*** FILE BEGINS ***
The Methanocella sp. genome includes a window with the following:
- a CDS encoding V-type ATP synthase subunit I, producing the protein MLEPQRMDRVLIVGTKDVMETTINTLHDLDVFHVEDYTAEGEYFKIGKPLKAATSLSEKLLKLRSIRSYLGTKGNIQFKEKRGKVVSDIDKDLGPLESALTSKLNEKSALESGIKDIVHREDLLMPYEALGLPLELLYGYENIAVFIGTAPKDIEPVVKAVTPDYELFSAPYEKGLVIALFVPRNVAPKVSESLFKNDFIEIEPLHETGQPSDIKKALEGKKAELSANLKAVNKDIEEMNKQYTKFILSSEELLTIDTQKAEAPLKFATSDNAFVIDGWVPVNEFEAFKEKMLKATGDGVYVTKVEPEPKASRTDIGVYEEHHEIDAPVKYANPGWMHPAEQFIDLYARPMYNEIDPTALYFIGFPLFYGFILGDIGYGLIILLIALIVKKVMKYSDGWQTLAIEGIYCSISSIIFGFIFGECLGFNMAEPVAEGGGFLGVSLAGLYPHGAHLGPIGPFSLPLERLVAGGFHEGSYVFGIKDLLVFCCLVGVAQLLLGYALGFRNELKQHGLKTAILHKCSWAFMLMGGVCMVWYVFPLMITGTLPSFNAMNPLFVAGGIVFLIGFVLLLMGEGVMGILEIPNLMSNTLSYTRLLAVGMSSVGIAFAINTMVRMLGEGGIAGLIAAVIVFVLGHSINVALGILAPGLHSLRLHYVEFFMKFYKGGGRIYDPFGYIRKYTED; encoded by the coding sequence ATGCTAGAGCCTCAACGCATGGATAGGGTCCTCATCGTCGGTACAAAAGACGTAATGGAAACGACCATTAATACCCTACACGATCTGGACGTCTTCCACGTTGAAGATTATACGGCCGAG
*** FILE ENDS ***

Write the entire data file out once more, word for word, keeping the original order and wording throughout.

The Methanocella sp. genome includes a window with the following:
- a CDS encoding V-type ATP synthase subunit I, producing the protein MLEPQRMDRVLIVGTKDVMETTINTLHDLDVFHVEDYTAEGEYFKIGKPLKAATSLSEKLLKLRSIRSYLGTKGNIQFKEKRGKVVSDIDKDLGPLESALTSKLNEKSALESGIKDIVHREDLLMPYEALGLPLELLYGYENIAVFIGTAPKDIEPVVKAVTPDYELFSAPYEKGLVIALFVPRNVAPKVSESLFKNDFIEIEPLHETGQPSDIKKALEGKKAELSANLKAVNKDIEEMNKQYTKFILSSEELLTIDTQKAEAPLKFATSDNAFVIDGWVPVNEFEAFKEKMLKATGDGVYVTKVEPEPKASRTDIGVYEEHHEIDAPVKYANPGWMHPAEQFIDLYARPMYNEIDPTALYFIGFPLFYGFILGDIGYGLIILLIALIVKKVMKYSDGWQTLAIEGIYCSISSIIFGFIFGECLGFNMAEPVAEGGGFLGVSLAGLYPHGAHLGPIGPFSLPLERLVAGGFHEGSYVFGIKDLLVFCCLVGVAQLLLGYALGFRNELKQHGLKTAILHKCSWAFMLMGGVCMVWYVFPLMITGTLPSFNAMNPLFVAGGIVFLIGFVLLLMGEGVMGILEIPNLMSNTLSYTRLLAVGMSSVGIAFAINTMVRMLGEGGIAGLIAAVIVFVLGHSINVALGILAPGLHSLRLHYVEFFMKFYKGGGRIYDPFGYIRKYTED; encoded by the coding sequence ATGCTAGAGCCTCAACGCATGGATAGGGTCCTCATCGTCGGTACAAAAGACGTAATGGAAACGACCATTAATACCCTACACGATCTGGACGTCTTCCACGTTGAAGATTATACGGCCGAG